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46 active trials for Safety Issues

COVID-19 CoronaVac in Patients With Autoimmune Rheumatic Diseases and HIV/AIDS

Patients with chronic rheumatic diseases (such as systemic lupus erythematosus [SLE], rheumatoid arthritis [RA], ankylosing spondylitis [AS], juvenile idiopathic arthritis [JIA], poly/dermatomyositis [PM/DM], systemic sclerosis [SSc], systemic vasculitis, and primary Sjögren's syndrome [pSS]) are particularly susceptible to infectious diseases due to autoimmune disorder itself and its treatment (immunosuppressive therapies). Similarly, people living with HIV/AIDS (PLWHA) are predisposed to infections by different agents. The current 2019 Coronavirus Disease Pandemic-19 (COVID-19), caused by the SARS-CoV-2 (severe acute respiratory syndrome coronavirus 2) began in December 2019 in Wuhan, China, and quickly became a global health and economic emergency by taking to an unprecedented burden on health systems around the world. However, SARS-Cov-2 infection raised particular concern in patients with autoimmune rheumatic diseases (DRAI) since, due to chronic inflammatory immune dysregulation and the regular use of immunosuppressive drugs, these patients are considered to be at high risk of contracting SARS-CoV-2 and potentially evolving to a worse prognosis. The overlap between the COVID-19 pandemic and the HIV/AIDS pandemic also poses an additional challenge, as the impact of co-infection is not yet fully known. The response to vaccines for other agents, however, has already been described as compromised in PLWHA. Vaccination is the most effective preventive measure to control the spread of coronavirus and to reduce associated complications. Usually, live or attenuated vaccines are not recommended for patients with chronic rheumatic diseases using immunosuppressants. However, immunization with inactivated agents is strongly indicated, resulting, in general, in good immunogenicity and adequate vaccine safety, as well as without relevant deleterious effects on diseases. Vaccine efficacy studies are needed to verify the immunogenicity of the vaccine against COVID-19 in immunosuppressed patients with rheumatological disease and those with HIV-related disease considering the risk of greater severity. In addition, it is important to assess the safety of the vaccine in this population as well as the possibility of reactivating the rheumatological disease itself. The present study will evaluate the safety and immunogenicity of the CoronaVac (Coronavirus vaccine, Sinovac Biotech Ltd.) in patients with rheumatic diseases and PLWHA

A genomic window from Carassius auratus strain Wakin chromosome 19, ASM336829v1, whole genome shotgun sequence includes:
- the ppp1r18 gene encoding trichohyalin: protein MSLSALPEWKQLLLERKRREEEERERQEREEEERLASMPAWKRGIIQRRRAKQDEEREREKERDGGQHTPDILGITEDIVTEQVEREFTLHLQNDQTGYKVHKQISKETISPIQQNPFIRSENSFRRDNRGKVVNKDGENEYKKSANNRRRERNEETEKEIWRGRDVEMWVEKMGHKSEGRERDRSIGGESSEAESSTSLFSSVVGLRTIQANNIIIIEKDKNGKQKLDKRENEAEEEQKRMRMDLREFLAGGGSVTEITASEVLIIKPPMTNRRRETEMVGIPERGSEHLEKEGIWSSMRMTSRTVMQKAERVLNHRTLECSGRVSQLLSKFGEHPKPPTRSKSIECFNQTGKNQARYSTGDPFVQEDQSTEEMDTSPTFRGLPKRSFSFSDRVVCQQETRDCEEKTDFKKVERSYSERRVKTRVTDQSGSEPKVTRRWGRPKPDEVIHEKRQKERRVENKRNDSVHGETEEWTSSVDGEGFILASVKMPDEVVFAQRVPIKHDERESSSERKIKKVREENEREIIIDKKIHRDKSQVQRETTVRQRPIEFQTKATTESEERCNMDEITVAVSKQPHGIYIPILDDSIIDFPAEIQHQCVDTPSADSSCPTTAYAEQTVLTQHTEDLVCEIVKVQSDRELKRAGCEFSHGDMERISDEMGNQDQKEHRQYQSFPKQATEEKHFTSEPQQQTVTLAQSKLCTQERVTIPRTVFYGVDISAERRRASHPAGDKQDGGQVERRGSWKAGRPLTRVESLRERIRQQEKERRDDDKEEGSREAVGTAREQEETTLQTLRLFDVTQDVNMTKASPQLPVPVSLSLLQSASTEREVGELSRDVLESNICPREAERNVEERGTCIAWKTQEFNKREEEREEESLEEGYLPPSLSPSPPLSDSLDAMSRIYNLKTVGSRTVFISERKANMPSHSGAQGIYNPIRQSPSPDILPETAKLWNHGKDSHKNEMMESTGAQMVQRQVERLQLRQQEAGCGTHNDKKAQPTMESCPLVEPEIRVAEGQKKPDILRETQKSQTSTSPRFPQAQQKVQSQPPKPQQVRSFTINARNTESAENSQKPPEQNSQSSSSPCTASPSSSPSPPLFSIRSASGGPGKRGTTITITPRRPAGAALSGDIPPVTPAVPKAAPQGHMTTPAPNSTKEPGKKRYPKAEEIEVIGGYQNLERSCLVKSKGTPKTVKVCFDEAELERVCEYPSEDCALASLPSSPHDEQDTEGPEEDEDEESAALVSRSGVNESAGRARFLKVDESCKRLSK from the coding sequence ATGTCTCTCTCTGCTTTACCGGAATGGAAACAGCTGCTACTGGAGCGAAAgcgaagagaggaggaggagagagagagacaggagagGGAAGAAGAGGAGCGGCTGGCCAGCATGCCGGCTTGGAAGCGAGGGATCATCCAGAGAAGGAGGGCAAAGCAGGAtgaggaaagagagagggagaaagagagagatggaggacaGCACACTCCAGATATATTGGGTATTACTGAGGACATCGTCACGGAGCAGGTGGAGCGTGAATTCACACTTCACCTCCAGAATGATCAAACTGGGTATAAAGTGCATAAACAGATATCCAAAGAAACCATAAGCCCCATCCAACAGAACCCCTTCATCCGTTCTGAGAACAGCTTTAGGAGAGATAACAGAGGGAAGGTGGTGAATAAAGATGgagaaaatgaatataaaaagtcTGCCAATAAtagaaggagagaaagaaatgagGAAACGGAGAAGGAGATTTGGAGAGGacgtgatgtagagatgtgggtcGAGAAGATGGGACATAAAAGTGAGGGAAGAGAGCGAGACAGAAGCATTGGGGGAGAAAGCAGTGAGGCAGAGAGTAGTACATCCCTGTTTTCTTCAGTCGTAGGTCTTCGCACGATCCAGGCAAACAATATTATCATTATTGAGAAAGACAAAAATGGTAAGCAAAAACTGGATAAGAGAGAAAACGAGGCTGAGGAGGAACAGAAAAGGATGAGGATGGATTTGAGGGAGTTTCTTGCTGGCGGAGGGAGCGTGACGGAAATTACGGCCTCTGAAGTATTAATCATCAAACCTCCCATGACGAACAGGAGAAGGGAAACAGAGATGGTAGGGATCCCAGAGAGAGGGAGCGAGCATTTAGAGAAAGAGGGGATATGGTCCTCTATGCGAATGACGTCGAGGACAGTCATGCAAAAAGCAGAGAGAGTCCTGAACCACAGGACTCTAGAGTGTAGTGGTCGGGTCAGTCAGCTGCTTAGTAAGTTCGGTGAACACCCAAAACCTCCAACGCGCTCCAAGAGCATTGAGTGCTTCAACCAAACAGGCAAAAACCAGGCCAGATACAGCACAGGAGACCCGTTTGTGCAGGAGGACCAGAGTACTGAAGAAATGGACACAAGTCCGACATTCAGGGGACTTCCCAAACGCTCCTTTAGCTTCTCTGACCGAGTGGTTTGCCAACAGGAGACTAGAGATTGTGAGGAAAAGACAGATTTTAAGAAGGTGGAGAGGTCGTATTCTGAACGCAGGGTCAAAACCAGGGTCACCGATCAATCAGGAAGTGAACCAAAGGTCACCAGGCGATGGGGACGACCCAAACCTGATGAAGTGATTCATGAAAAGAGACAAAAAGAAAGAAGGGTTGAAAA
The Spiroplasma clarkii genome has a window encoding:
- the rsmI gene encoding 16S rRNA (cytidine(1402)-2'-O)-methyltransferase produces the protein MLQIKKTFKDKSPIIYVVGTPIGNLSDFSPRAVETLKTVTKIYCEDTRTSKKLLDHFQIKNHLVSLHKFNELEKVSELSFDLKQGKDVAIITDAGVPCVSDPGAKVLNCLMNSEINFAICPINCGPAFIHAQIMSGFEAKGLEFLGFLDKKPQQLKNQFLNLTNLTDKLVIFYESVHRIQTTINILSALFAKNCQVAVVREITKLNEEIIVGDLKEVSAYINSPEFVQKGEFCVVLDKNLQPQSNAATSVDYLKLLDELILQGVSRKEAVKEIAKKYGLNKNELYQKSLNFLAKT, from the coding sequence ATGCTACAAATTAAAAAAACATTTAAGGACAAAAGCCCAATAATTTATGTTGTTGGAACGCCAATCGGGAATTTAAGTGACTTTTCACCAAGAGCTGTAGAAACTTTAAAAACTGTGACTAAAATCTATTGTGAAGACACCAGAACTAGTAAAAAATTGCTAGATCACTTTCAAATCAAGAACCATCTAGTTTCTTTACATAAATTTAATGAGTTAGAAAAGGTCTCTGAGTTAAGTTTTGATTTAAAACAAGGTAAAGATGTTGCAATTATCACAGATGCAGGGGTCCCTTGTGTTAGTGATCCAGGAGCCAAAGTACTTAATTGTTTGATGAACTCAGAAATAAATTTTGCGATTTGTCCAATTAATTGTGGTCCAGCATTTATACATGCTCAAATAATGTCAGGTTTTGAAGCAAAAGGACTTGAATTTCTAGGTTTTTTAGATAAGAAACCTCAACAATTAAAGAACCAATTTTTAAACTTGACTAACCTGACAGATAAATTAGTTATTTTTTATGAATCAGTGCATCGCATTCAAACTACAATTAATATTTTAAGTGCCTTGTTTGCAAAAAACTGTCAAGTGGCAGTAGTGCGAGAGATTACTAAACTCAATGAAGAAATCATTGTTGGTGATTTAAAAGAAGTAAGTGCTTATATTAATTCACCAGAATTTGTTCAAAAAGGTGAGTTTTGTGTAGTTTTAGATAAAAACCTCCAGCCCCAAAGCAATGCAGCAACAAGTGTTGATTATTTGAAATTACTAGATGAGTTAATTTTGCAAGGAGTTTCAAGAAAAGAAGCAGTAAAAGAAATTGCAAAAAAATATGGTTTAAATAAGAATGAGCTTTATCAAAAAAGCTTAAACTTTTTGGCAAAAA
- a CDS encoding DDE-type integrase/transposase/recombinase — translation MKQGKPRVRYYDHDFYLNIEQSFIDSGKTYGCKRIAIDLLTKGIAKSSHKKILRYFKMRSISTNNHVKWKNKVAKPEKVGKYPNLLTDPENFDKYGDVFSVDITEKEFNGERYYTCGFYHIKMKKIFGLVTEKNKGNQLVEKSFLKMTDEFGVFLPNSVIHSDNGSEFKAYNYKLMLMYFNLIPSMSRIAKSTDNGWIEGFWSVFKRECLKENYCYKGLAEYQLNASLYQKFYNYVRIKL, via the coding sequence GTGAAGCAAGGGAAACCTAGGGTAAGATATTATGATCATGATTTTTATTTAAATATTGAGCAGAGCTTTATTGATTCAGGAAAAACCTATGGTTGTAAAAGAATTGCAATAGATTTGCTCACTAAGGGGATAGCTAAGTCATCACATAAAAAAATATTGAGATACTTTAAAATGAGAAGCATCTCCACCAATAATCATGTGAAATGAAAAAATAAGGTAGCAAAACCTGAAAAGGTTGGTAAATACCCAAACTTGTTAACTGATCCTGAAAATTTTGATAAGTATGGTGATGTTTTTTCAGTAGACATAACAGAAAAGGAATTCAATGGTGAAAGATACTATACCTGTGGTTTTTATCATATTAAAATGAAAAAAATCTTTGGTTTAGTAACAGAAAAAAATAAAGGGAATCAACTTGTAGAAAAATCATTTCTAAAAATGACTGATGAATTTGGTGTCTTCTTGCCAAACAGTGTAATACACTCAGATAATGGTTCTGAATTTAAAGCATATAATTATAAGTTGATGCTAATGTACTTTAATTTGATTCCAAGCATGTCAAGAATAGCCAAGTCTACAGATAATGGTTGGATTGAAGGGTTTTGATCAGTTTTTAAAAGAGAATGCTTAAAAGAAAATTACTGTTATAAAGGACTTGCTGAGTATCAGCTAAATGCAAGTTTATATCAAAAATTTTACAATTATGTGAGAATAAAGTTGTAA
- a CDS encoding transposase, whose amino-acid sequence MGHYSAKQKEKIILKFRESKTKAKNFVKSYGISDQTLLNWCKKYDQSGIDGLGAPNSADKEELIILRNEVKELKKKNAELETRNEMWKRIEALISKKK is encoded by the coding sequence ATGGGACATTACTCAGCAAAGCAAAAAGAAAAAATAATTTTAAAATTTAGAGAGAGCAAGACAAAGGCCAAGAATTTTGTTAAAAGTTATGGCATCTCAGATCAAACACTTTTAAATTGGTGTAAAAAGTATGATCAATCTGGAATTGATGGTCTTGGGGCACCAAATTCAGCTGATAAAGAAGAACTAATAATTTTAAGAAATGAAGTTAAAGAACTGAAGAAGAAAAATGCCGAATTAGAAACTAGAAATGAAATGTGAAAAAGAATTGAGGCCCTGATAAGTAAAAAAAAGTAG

Start: February 2021
Study of Possible Effects of the Drugs Propylthiouracil, Riociguat and Perphenazine on Circulation of Healthy Volunteers